This is the album where Cat Stevens went from the brash, dandyish late 60's pop star to the more reflective, introspective singer-songwriter of the early to mid 70's, from writing light songs about dogs, cats and guns to altogether deeper intimations of life, death and love.
It's quite a turnaround, all the more when you consider he was only twenty one but a life threatening brush with TB which incapacitated him for months brought about the musical change and with it his fortunes. An image shift too, now sprouting curly locks and a beard, and changing faded jeans for velvet trousers completed the transformation and saw him in particular break America to become one of the most successful acts of the era.
It all started here I suppose and while, probably like most Stevens admirers, it's the next two albums he did which find him at his best, this is still a good record. Yes, it's a bit hippy-child-like at times in its naïveté and gauche-ness but given the precocity of his age I can forgive that and indeed many would argue this only adds to his charm.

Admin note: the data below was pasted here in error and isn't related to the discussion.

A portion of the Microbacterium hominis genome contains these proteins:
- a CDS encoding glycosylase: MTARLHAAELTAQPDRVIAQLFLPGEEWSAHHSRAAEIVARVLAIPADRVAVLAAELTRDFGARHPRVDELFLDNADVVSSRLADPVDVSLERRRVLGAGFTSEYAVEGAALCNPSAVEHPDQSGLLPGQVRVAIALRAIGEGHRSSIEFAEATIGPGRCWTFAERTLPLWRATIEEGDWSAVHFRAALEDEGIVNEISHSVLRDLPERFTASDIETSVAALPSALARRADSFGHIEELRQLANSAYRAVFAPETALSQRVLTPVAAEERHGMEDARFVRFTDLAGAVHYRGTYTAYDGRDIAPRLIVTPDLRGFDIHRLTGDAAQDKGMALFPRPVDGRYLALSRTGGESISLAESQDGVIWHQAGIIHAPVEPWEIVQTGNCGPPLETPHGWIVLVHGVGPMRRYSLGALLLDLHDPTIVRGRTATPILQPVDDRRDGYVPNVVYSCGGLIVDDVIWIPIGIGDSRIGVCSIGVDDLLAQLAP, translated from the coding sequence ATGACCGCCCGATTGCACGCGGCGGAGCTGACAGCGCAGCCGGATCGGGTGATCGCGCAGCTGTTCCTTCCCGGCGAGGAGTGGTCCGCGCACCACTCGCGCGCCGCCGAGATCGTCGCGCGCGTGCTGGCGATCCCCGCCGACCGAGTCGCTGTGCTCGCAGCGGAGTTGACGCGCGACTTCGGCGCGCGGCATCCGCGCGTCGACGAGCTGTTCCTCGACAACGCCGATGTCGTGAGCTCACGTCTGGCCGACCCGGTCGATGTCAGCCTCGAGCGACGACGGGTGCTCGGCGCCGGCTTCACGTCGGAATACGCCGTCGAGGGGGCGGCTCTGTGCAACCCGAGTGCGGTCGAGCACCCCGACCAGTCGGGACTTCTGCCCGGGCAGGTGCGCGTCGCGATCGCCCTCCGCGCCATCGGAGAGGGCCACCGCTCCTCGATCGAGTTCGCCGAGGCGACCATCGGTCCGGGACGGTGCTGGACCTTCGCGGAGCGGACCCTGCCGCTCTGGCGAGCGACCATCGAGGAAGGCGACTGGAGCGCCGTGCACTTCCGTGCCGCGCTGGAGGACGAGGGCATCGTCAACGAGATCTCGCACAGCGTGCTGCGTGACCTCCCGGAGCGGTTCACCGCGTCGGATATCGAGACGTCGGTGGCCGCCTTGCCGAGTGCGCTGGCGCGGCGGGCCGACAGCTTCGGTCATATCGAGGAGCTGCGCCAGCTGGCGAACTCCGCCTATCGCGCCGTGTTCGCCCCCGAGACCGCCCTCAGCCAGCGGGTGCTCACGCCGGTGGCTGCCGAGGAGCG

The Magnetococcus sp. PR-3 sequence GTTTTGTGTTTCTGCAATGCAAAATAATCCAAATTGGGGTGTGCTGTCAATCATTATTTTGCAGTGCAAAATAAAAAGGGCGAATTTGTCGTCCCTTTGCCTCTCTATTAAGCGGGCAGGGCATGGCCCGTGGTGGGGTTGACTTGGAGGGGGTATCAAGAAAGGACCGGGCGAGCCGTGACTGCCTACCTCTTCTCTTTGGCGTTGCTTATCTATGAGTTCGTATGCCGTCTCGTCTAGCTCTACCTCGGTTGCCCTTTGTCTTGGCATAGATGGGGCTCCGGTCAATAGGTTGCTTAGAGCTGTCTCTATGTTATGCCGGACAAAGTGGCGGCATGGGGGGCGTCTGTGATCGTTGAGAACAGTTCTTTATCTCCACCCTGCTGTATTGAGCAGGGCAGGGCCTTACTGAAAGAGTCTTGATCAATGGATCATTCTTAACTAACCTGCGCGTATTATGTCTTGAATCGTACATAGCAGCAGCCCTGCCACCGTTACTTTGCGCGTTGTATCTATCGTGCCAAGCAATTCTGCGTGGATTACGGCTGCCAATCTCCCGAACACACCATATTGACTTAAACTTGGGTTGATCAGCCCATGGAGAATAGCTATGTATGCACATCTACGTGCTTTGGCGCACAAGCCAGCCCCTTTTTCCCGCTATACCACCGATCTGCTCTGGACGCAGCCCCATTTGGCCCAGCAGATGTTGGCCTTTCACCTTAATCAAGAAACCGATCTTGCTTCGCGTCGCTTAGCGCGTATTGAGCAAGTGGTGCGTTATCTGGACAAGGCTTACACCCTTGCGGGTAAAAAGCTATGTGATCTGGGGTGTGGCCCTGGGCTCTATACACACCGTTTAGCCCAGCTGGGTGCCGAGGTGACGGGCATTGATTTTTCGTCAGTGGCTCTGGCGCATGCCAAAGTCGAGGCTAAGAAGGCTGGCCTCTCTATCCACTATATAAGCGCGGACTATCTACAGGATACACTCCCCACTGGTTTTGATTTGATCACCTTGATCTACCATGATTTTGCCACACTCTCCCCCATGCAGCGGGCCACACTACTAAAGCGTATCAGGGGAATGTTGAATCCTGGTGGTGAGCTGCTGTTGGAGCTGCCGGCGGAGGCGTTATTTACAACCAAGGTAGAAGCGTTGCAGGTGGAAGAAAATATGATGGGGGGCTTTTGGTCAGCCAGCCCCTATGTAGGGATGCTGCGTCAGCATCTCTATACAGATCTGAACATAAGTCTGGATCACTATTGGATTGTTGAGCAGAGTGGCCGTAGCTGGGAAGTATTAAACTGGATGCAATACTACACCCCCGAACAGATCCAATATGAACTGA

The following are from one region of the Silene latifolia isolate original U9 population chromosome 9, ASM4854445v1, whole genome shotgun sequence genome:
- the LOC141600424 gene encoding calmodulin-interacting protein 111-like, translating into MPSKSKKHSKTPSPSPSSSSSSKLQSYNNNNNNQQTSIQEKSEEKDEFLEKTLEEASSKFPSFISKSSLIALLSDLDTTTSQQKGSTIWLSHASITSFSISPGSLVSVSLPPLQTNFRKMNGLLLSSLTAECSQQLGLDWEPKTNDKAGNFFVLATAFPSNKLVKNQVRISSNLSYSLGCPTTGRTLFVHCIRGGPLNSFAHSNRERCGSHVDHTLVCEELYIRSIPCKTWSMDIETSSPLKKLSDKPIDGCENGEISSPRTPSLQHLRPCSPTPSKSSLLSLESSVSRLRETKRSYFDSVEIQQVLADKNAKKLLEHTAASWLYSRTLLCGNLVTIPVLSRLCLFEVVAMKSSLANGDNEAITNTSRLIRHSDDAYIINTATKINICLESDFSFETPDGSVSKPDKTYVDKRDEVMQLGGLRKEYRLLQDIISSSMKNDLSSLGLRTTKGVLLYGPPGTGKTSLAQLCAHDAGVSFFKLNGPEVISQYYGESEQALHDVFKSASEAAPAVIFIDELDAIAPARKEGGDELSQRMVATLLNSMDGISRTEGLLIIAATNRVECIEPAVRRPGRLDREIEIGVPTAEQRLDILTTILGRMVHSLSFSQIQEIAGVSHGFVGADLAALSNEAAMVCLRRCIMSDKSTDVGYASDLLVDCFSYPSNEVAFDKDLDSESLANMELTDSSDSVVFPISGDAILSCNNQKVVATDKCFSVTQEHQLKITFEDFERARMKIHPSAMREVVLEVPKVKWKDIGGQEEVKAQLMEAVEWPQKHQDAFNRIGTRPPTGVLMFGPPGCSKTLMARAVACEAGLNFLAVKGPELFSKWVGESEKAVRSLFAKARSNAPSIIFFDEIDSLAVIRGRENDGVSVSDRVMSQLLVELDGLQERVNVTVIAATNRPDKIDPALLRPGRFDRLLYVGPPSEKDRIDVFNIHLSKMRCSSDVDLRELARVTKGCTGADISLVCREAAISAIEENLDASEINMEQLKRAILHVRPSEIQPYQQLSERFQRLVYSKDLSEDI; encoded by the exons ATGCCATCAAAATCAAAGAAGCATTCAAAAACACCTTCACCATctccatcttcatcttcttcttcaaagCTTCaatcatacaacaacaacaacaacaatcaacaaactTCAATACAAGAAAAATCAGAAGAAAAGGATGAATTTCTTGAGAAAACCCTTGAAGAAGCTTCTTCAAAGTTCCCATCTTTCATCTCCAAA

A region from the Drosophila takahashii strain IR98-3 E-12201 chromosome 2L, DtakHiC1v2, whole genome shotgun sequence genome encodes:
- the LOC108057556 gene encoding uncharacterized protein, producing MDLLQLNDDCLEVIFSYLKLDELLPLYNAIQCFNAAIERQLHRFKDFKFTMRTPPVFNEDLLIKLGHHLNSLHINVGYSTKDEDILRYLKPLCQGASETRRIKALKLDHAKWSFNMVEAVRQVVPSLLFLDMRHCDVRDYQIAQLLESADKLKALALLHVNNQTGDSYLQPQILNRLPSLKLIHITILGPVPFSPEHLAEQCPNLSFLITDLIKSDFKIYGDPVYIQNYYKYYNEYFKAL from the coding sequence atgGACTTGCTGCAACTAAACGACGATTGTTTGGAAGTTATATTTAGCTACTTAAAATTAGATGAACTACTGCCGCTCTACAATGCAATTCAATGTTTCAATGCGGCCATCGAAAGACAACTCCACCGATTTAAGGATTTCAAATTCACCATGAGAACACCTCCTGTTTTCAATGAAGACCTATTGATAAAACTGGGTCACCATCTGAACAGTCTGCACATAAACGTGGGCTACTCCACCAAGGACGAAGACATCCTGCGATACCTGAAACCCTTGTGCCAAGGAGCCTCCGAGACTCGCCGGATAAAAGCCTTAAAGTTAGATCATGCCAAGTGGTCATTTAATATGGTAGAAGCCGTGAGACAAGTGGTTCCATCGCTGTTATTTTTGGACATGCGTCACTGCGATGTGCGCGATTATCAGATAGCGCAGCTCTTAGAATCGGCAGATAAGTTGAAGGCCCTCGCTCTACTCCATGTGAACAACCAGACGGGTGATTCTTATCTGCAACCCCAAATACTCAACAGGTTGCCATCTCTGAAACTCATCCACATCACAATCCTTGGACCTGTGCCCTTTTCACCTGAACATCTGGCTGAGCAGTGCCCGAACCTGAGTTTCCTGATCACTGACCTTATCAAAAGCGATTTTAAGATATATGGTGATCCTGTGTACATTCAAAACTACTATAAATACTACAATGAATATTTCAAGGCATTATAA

The arrangements are stripped down, no anonymous, electrified studio session musicians here, just acoustic instruments, intimately produced behind the singer's close-miked voice. Not unnaturally he sings of his recent health issues, almost despondently on the delicate "Trouble" but more positively on the brighter "I Think I See The Light", perhaps reflecting different stages of his incapacity.
The lead-off track and UK top 10 single "Lady D'Arbanville" sets the scene perfectly, with its gliding, courtly, melody counterpointed by another melancholy lyric and haunting background vocals. Other highlights are the finger-picking good "Katmandu", while the ear-friendly melodies but soul-baring lyrics of "Maybe You're Right", "I Wish I Wish" and especially "Fill My Eyes" further usher in the new Cat on the block, while the closing "Lilywhite" ends the set with a memorable strings-only coda, fading away into the distance.
It's not all hand-wringing, doom and glooming though as he takes a pop (no pun intended) at his previous self on "Pop Star" and even gets the horn on the grungy title track.
Stevens was clearly on the road to find out on this almost revelatory album compared to his two previous albums. Unfairly overlooked compared to what came after, it's a fine, precocious album reintroducing a rare talent to the new decade.